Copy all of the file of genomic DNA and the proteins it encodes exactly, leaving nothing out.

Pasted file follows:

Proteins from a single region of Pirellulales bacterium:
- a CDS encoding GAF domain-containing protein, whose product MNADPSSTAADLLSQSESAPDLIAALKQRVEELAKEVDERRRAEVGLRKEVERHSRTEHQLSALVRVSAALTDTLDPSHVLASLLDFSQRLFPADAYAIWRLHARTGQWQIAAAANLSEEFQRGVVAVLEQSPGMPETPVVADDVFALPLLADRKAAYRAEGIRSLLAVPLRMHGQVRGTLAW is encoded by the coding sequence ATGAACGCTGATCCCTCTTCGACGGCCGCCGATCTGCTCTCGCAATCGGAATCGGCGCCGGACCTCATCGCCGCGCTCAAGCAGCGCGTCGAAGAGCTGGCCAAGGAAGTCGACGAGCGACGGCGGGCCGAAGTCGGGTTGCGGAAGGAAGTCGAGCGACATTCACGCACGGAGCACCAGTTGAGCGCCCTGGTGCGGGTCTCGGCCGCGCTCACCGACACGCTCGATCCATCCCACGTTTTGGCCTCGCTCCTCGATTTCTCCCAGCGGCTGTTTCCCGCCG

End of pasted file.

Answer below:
Proteins from a single region of Pirellulales bacterium:
- a CDS encoding GAF domain-containing protein, whose product MNADPSSTAADLLSQSESAPDLIAALKQRVEELAKEVDERRRAEVGLRKEVERHSRTEHQLSALVRVSAALTDTLDPSHVLASLLDFSQRLFPADAYAIWRLHARTGQWQIAAAANLSEEFQRGVVAVLEQSPGMPETPVVADDVFALPLLADRKAAYRAEGIRSLLAVPLRMHGQVRGTLAW is encoded by the coding sequence ATGAACGCTGATCCCTCTTCGACGGCCGCCGATCTGCTCTCGCAATCGGAATCGGCGCCGGACCTCATCGCCGCGCTCAAGCAGCGCGTCGAAGAGCTGGCCAAGGAAGTCGACGAGCGACGGCGGGCCGAAGTCGGGTTGCGGAAGGAAGTCGAGCGACATTCACGCACGGAGCACCAGTTGAGCGCCCTGGTGCGGGTCTCGGCCGCGCTCACCGACACGCTCGATCCATCCCACGTTTTGGCCTCGCTCCTCGATTTCTCCCAGCGGCTGTTTCCCGCCG